Friday, June 24, 2005

Opening : Visual Music

Lovely interactive site for the exhibit here.

Despite the threat of a thunderstorm the opening was lovely. Openings at the Hirshhorn are a special treat when the weather cooperates and they can be held outside in the plaza. Ambient music played in the background to set the mood and there were blocks of colored light scattered around the space. The rosepetal martinis were a hit - not too flowery, not too sweet - the perfect drink on a summer evening. One of the artists - John Whitney Jr., I think - wore a tall black top hat lit up with flashing shapes much like those in his family's films.

There was a palpable energy in the exhibit. I have to go through again to really grasp it, but on first viewing I was taken by surprise by the freshness of the first room of paintings (on walls painted a light blue, a welcome alternative to the regular white walled gallery). The films by the Whitney family caught my attention but I didn't have the time to really absorb them.

Because so much of the exhibit is made up of time-based media it requires your attention. You have to give the pieces time to sink under your skin, to absorb the flow of the artist's vision.

More later.

Monday, June 20, 2005

Future Reviews

Last week I contacted JT of Thinking About Art about supplying him with occasional reviews and he kindly agreed. He gets many more readers than I do (I think I'm my only reader right now, hopefully that will change soon!) so the reviews will appear at his blog before they are posted here.

I ran out of time this weekend to type up the rest of my NYC reviews, hopefully I can get to that this week. It doesn't help that a little over a week ago my computer was fried when our house became temporarily ungrounded. I haven't gotten a replacement yet. I'm salivating over laptops right now.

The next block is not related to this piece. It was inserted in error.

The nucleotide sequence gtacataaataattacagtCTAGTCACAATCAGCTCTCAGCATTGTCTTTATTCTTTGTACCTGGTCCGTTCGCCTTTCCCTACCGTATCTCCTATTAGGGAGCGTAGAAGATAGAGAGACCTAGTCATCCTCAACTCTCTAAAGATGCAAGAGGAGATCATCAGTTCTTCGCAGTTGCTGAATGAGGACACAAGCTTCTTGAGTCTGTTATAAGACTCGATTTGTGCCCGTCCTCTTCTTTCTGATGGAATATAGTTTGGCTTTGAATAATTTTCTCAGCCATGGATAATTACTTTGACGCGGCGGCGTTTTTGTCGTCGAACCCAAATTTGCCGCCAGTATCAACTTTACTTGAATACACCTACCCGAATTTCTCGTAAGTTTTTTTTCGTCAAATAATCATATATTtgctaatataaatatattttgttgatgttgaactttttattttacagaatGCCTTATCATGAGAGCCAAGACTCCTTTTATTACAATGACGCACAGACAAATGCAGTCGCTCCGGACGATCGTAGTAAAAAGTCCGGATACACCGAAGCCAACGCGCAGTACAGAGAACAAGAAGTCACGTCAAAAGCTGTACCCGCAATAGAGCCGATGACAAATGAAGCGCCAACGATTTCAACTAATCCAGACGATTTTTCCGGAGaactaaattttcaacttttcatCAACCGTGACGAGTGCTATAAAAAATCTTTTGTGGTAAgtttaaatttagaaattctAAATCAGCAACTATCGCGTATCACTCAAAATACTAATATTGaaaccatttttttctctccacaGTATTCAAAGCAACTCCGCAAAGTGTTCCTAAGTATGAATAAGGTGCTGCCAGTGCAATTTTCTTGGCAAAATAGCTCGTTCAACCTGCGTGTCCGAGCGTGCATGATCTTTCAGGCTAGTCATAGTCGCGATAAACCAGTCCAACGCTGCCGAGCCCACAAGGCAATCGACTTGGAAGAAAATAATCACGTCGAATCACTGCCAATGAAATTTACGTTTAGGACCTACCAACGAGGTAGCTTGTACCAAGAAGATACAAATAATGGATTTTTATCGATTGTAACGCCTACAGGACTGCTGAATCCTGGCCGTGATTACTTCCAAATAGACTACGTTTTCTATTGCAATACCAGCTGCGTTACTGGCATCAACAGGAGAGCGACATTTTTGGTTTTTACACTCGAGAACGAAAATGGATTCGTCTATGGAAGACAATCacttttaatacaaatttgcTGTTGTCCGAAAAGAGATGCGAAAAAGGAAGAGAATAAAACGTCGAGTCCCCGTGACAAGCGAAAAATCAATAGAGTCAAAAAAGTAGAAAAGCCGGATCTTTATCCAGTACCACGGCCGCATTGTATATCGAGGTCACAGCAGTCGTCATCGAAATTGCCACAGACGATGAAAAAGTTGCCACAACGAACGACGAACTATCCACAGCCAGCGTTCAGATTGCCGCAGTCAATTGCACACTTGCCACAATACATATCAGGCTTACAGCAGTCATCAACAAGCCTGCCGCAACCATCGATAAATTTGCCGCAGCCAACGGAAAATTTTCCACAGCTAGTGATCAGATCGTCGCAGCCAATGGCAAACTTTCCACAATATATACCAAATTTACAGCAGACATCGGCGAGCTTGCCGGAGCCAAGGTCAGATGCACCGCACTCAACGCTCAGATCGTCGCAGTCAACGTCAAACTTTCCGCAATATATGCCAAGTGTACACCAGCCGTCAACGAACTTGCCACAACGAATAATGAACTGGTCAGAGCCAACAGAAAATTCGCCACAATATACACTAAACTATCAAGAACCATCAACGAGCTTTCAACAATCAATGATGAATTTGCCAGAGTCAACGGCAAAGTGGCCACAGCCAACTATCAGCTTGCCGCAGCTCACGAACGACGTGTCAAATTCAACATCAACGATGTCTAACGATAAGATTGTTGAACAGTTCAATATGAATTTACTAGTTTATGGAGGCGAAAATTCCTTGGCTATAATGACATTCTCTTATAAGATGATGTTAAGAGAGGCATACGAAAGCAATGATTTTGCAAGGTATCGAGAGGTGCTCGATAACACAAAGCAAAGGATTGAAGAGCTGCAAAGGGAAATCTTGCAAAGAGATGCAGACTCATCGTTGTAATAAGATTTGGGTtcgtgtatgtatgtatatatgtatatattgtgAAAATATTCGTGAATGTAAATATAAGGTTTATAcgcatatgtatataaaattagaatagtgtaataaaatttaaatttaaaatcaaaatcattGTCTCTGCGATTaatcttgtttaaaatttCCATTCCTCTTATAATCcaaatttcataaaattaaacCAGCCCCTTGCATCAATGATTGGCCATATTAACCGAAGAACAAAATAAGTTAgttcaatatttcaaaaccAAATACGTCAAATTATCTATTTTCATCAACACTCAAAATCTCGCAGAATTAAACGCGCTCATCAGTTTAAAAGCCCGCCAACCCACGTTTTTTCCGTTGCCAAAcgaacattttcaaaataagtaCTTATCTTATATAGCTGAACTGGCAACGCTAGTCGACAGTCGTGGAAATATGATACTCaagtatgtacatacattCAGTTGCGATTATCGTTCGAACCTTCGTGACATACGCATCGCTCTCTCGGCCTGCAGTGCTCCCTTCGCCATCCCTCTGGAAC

Visual Music

Opening Thursday at the Hirshhorn is Visual Music, which is going to be a great exhibition.


Visual Music June 23, 2005 - September 11, 2005

The Hirshhorn and The Museum of Contemporary Art, Los Angeles, have co-organized the first exhibition in the United States to examine the many forms of visual music, an interdisciplinary, broad-based art movement that explored the relationship of abstraction, color, and music. The presentation brings together the work of forty artists and an array of media, including painting, photography, film, light projection, computer graphics, and immersive environments.

Cosmic Drift: Late Access/Light Show Visual Music Experience

Another awesome FREE activity in DC... this should be spectacular.


June 25, 2005 at 9:30 pm to 2 am
Celebrate the opening weekend of the Hirshhorn’s new exhibition Visual Music with late-night access to the exhibition and a psychedelic light show by artists Joshua White and Gary Panter with music by Norman Hathaway. Groove to great music, explore the exhibition until 2 am and visit the lower level where 99 Hooker and Rev.99 will perform a multimedia homage to visual music artist Stan Brakhage. White achieved acclaim in the 1960s for The Joshua Light Show, in which he created kaleidoscopic, mind-bending effects for the likes of Janis Joplin, Frank Zappa, Jimi Hendrix, and the Allman Brothers Band.

See the Hirshhorn Museum website for details.

Friday, June 10, 2005

Tim Hawkinson at the Whitney

I arrived in NYC at lunchtime and my friend wasn't due to arrive until three. So I hauled my bag through the long tunnel connecting the Port Authority to the Subway and made my way uptown to the Whitney Museum to see the Tim Hawkinson show. I was only vaguely aware of Hawkinson's work, mostly from magazines, and I think I had him confused with another sculptor who uses paper - Tom Friedman.

The elevators open to a large open room filled with a tree-like contraption that also recalls the ductwork of a furnace. Pentecost (1999) is not a gentle introduction to Hawkinson's work; but nor is it so brash as to turn the viewer away. Human figures perch from the branches of tubing, suspended in a variety of positions above and around you. The figures resemble crude 3-D models of a topographic map of a person. After a moment to orient yourself, you hear hollow notes separated by short increments of time. There's a tune there, but you're not exactly sure what it is. A few minutes longer and you realize that the notes are created by the figures themselves. A rap of a toe here, a kneecap there - small pieces of the figures come to life and "play" the sculpture in movements so subtle as to be hardly noticable. And then it hits you - the entire piece is an organ, in both the musical and physiological senses. If given the time it deserves, Pentecost is the most rewarding and complex piece in the show.

Click "Read More!" to read on.